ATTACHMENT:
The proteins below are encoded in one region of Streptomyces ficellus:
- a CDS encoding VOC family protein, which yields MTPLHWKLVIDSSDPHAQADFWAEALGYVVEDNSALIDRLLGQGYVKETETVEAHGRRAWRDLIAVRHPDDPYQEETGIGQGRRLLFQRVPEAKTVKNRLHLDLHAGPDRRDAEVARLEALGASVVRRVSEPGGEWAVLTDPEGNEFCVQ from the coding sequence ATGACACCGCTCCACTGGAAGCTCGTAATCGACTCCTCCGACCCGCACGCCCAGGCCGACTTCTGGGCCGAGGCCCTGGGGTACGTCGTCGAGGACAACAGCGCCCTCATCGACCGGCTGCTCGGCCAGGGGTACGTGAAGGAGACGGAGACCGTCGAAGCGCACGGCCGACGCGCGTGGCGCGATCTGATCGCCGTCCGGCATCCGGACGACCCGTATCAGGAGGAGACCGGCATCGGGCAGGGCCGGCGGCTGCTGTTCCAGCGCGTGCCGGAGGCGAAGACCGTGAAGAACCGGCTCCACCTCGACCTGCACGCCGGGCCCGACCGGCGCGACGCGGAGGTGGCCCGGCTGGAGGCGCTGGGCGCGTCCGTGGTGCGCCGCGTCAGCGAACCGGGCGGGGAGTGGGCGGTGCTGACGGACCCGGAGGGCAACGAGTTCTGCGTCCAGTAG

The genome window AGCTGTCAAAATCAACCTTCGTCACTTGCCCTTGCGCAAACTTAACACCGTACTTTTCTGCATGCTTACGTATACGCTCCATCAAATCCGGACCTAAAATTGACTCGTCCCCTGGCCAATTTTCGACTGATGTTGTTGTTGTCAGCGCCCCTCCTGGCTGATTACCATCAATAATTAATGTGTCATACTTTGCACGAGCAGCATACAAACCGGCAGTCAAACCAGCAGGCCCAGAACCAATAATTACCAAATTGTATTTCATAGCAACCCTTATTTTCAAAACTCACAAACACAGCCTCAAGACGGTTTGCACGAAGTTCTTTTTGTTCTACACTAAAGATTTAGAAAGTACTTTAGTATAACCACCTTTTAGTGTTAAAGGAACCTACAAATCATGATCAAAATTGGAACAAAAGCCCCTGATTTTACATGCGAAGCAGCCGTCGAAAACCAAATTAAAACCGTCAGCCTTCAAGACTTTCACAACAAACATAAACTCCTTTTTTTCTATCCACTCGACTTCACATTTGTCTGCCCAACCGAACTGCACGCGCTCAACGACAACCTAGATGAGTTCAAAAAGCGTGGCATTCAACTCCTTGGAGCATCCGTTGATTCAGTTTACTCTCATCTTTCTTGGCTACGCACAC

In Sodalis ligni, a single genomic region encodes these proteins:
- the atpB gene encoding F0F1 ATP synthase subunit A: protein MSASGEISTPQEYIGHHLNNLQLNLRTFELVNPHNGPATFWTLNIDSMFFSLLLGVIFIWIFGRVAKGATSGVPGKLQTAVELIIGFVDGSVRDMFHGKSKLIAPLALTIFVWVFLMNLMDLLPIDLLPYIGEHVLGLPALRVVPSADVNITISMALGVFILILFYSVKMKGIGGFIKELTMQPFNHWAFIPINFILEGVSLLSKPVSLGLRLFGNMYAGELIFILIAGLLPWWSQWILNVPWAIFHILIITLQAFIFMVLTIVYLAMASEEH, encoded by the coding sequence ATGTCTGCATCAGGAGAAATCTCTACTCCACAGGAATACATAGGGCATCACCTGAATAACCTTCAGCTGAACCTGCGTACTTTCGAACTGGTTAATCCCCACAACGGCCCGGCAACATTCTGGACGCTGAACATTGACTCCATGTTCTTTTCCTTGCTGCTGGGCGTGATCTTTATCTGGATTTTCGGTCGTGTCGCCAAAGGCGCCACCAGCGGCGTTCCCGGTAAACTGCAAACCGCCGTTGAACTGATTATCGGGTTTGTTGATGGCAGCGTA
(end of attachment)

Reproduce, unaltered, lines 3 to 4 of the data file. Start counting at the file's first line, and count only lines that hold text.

The genome window AGCTGTCAAAATCAACCTTCGTCACTTGCCCTTGCGCAAACTTAACACCGTACTTTTCTGCATGCTTACGTATACGCTCCATCAAATCCGGACCTAAAATTGACTCGTCCCCTGGCCAATTTTCGACTGATGTTGTTGTTGTCAGCGCCCCTCCTGGCTGATTACCATCAATAATTAATGTGTCATACTTTGCACGAGCAGCATACAAACCGGCAGTCAAACCAGCAGGCCCAGAACCAATAATTACCAAATTGTATTTCATAGCAACCCTTATTTTCAAAACTCACAAACACAGCCTCAAGACGGTTTGCACGAAGTTCTTTTTGTTCTACACTAAAGATTTAGAAAGTACTTTAGTATAACCACCTTTTAGTGTTAAAGGAACCTACAAATCATGATCAAAATTGGAACAAAAGCCCCTGATTTTACATGCGAAGCAGCCGTCGAAAACCAAATTAAAACCGTCAGCCTTCAAGACTTTCACAACAAACATAAACTCCTTTTTTTCTATCCACTCGACTTCACATTTGTCTGCCCAACCGAACTGCACGCGCTCAACGACAACCTAGATGAGTTCAAAAAGCGTGGCATTCAACTCCTTGGAGCATCCGTTGATTCAGTTTACTCTCATCTTTCTTGGCTACGCACAC

In Sodalis ligni, a single genomic region encodes these proteins: